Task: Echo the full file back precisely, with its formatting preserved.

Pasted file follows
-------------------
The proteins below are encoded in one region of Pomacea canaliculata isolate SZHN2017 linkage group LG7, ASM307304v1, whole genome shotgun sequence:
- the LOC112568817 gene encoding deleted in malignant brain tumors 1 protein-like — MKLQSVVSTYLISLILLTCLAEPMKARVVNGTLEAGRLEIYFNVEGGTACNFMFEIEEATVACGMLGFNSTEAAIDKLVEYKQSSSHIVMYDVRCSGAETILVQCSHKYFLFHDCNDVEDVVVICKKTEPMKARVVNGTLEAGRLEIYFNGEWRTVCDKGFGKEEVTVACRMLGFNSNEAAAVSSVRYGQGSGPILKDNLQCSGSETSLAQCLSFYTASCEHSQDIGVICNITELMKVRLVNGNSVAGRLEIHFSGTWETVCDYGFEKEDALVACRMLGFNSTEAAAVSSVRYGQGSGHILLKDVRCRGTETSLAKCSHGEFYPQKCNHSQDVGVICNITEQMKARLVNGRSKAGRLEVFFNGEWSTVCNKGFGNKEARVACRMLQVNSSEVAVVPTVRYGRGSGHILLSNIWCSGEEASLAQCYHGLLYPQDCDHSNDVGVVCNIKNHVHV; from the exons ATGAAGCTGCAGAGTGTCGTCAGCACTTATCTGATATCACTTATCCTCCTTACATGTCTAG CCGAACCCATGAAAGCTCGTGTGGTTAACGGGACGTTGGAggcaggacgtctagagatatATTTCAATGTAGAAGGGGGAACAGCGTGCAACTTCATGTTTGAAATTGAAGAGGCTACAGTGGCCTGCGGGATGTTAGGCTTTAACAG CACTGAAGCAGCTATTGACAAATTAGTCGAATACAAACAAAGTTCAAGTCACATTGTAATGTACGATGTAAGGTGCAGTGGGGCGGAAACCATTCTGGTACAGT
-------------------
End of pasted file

The proteins below are encoded in one region of Pomacea canaliculata isolate SZHN2017 linkage group LG7, ASM307304v1, whole genome shotgun sequence:
- the LOC112568817 gene encoding deleted in malignant brain tumors 1 protein-like — MKLQSVVSTYLISLILLTCLAEPMKARVVNGTLEAGRLEIYFNVEGGTACNFMFEIEEATVACGMLGFNSTEAAIDKLVEYKQSSSHIVMYDVRCSGAETILVQCSHKYFLFHDCNDVEDVVVICKKTEPMKARVVNGTLEAGRLEIYFNGEWRTVCDKGFGKEEVTVACRMLGFNSNEAAAVSSVRYGQGSGPILKDNLQCSGSETSLAQCLSFYTASCEHSQDIGVICNITELMKVRLVNGNSVAGRLEIHFSGTWETVCDYGFEKEDALVACRMLGFNSTEAAAVSSVRYGQGSGHILLKDVRCRGTETSLAKCSHGEFYPQKCNHSQDVGVICNITEQMKARLVNGRSKAGRLEVFFNGEWSTVCNKGFGNKEARVACRMLQVNSSEVAVVPTVRYGRGSGHILLSNIWCSGEEASLAQCYHGLLYPQDCDHSNDVGVVCNIKNHVHV; from the exons ATGAAGCTGCAGAGTGTCGTCAGCACTTATCTGATATCACTTATCCTCCTTACATGTCTAG CCGAACCCATGAAAGCTCGTGTGGTTAACGGGACGTTGGAggcaggacgtctagagatatATTTCAATGTAGAAGGGGGAACAGCGTGCAACTTCATGTTTGAAATTGAAGAGGCTACAGTGGCCTGCGGGATGTTAGGCTTTAACAG CACTGAAGCAGCTATTGACAAATTAGTCGAATACAAACAAAGTTCAAGTCACATTGTAATGTACGATGTAAGGTGCAGTGGGGCGGAAACCATTCTGGTACAGT